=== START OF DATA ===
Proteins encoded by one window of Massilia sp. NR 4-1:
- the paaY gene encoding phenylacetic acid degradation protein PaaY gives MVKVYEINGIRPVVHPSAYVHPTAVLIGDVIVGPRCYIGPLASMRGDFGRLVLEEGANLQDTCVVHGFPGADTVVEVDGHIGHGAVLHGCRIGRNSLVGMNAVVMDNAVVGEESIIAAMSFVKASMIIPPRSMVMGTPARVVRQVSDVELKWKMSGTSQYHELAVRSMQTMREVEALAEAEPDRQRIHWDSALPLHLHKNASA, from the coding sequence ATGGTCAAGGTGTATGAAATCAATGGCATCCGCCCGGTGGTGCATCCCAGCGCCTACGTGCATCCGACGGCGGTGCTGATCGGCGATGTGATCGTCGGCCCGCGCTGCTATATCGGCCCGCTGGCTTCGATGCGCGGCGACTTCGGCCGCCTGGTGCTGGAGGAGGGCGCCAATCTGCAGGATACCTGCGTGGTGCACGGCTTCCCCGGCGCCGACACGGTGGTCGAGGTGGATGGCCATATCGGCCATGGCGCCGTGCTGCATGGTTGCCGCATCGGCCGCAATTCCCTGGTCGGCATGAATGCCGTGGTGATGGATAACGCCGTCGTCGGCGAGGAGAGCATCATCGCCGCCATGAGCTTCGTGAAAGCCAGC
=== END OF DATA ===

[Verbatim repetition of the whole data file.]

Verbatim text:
Proteins encoded by one window of Massilia sp. NR 4-1:
- the paaY gene encoding phenylacetic acid degradation protein PaaY gives MVKVYEINGIRPVVHPSAYVHPTAVLIGDVIVGPRCYIGPLASMRGDFGRLVLEEGANLQDTCVVHGFPGADTVVEVDGHIGHGAVLHGCRIGRNSLVGMNAVVMDNAVVGEESIIAAMSFVKASMIIPPRSMVMGTPARVVRQVSDVELKWKMSGTSQYHELAVRSMQTMREVEALAEAEPDRQRIHWDSALPLHLHKNASA, from the coding sequence ATGGTCAAGGTGTATGAAATCAATGGCATCCGCCCGGTGGTGCATCCCAGCGCCTACGTGCATCCGACGGCGGTGCTGATCGGCGATGTGATCGTCGGCCCGCGCTGCTATATCGGCCCGCTGGCTTCGATGCGCGGCGACTTCGGCCGCCTGGTGCTGGAGGAGGGCGCCAATCTGCAGGATACCTGCGTGGTGCACGGCTTCCCCGGCGCCGACACGGTGGTCGAGGTGGATGGCCATATCGGCCATGGCGCCGTGCTGCATGGTTGCCGCATCGGCCGCAATTCCCTGGTCGGCATGAATGCCGTGGTGATGGATAACGCCGTCGTCGGCGAGGAGAGCATCATCGCCGCCATGAGCTTCGTGAAAGCCAGC